The most obvious clue that Jon Turteltaub and co. really, really wanted to hit the mainstream with this one is that they actually tried to get the Barbarian Bros to tone it down. Sure, they're still twin retards who argue about pissing, wear stupid hats, and pop off their shirts and flex at the slightest provocation. But the antics in Think Big fall well short of the brain-damaged moose calls and giddy severed-head puppetry of The Barbarians. That movie was a goddamn train wreck, but at least as a train wreck it was slightly interesting to watch. Think Big is more like a model train wreck; restrained, carefully orchestrated, and above all terminally boring.

Speaking of which, let's turn to the plot, such as it is. Think Big is pretty much a high-concept movie, with the pitch being "what if my grandma's clunky TV remote could control pacemakers, tanks, and laser guns that also exist for some reason?" Alright, it's not a good pitch, but it still rates a solid C-, well above, say, the premise of Click. Throw in the Barbarian Brothers as incompetent truck drivers, a child genius sidekick, and the requisite evil faceless corporation, and you've got yourself a movie! If there's one thing we've learned about big evil faceless corporations from watching these dumb movies over the years, it's that they're literally run almost entirely by middle school-aged children. Wait, what?

Yes, here at TechnoConglomoSyndiCorpoDyne, we care about the little people. The really little people. Just take little Billy Swanson here: before we found him, Billy was a wreck - totally unemployed; no wife, no house, no car; no speedboat, no kids; no Roth IRA or 401k; hell, depending on what he wore to school that day, he might not have two pennies to rub together by the time he hit Mrs. Brumgarten's 4th period Social Studies class. We took Billy and gave him the "opportunity" to take a "voluntary" one-way bootstraps ride all the way to the top of mount capitalism courtesy of the Applied Sciences & Slave Labor Fungineering division, and today he's one of the world's foremost designers of super invasive spore-deployed neuromanipulating Holo-Shriekers(tm).

Alright, so the all-powerful super device that can control every circuit on earth, and indeed the entire applied sciences division at TechnoGloboCongloSyndiCorpoDyniCrappoDomo, is hamster-wheeled almost entirely on slave labor power of a back room full of geeky 90s wunderkinds and chunky Fred Savage lookalikes held hostage by sinister men with ponytails and threats as hilarious as "BILLY, IF YOU DON'T FINISH THOSE WEATHER MACHINE SPECS BY LUNCH TIME I'M CALLING YOUR PARENTS TO TELL THEM YOU WET THE BED."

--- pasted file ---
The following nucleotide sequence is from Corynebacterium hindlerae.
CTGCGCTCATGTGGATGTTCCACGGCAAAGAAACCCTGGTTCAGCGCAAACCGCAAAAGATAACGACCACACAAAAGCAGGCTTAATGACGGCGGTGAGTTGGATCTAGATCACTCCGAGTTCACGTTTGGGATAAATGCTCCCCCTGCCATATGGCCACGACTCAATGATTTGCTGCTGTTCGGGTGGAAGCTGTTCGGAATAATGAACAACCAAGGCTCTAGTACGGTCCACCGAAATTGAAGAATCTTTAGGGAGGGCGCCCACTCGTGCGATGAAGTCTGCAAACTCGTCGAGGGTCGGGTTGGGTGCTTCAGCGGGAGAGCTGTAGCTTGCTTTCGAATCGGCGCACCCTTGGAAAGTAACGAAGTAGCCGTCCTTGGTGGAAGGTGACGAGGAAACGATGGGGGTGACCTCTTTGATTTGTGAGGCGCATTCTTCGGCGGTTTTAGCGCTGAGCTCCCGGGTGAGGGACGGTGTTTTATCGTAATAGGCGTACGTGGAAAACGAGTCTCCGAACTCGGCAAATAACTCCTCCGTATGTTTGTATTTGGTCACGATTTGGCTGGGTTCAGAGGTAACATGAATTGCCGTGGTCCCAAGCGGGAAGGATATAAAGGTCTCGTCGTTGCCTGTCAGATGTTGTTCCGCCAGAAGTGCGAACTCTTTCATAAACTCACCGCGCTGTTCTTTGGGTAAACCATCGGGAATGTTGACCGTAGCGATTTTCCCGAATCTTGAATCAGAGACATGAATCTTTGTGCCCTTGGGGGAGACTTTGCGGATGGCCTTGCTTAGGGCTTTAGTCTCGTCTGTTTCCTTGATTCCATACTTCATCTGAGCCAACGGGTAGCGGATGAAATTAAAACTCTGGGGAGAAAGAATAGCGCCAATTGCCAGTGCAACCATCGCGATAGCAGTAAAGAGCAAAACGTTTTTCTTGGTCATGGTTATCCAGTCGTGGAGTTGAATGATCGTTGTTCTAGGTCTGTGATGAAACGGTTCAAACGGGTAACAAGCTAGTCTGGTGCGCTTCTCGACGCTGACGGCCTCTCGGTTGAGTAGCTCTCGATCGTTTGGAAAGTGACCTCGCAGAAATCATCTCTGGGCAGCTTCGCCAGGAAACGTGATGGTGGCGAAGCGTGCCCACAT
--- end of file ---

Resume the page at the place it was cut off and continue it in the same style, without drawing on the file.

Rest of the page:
Mommy, why does that baby have two shirtless, retarded daddies?Mommy, why does that baby have two shirtless, retarded daddies?That's all just from the first 30 seconds of the video, too. We haven't even covered the Austro-Hungarian Mafia guys who like to loudly announce their assassination targets to anyone within earshot, or that the UI of the universal remote involves mashing random buttons and praying that it works on the device you're standing in front of. Starting to actually think for more than two seconds about the proceedings brings us to more basic questions, like "who the hell would hire two guys to drive the same truck, especially when they both weigh as much as a pregnant hippopotamus and one of them doesn't actually do anything except put on silly costumes and chant gibberish like a drooling lobotomy patient?"

You've probably gotten the point that this movie has a list of offenses against logic, sanity, and human morality a mile long. And yet somehow, mystifyingly, the worst part is when all of the above comes to a screeching halt about halfway through, giving way to one long, tedious car/truck chase across the country, which culminates in...exactly jack shit. The evil Dr. Gary Old Man catches up to the elusive two-retard convoy, they snap his magic remote in two, and he just says "oh well" and leaves.

Then David Carradine, the mischievous rapscallion who's been repeatedly hijacking their truck over and over in like every other scene for the entire movie only to find out that he doesn't actually know how to drive it (djhaww shunks, bonk, tink!) amazes everyone by&hijacking their goddamn truck again. Only this time he does actually know how to drive it (somehow), and he rides off into the sunset. Of radiation poisoning. The sunset of radiation poisoning you can only ride off into if you're driving a stolen truck full of irradiated shit to death for no good reason. Because then the movie fades back in to reveal the nuclear waste in the back has been spilling all over the place and he's already losing fistfuls of hair by about mile marker 20. By the way, did we mention that David Carradine is the "Einstein of Repo?" Because he sure did.

And then we're pretty sure there's something about the Bros and their new spunky teen sidekick selling their own version of those insanely dangerous doomsday remotes that can be used to hack into bank vaults and stop peoples' pacemakers and crash passenger aircraft at will to consumers at comfortably sub-Radioshack prices just to buy a new truck to dick around playing dressup and making stupid noises in, but we might have blacked out by then and just imagined that last part. God we hope so. This movie was so tedious it made us long for the heady, sweaty adventure of The Barbarians. What kind of monster are you, Jon Turteltaub?

Plot-9
Acting-9
Special Effects-8
Directing-9
Music / Sound-7
Overall-42/50


– Garrett "Hydrogen" Neil and Sean "Trillaphon" Neil (@trillaphon)

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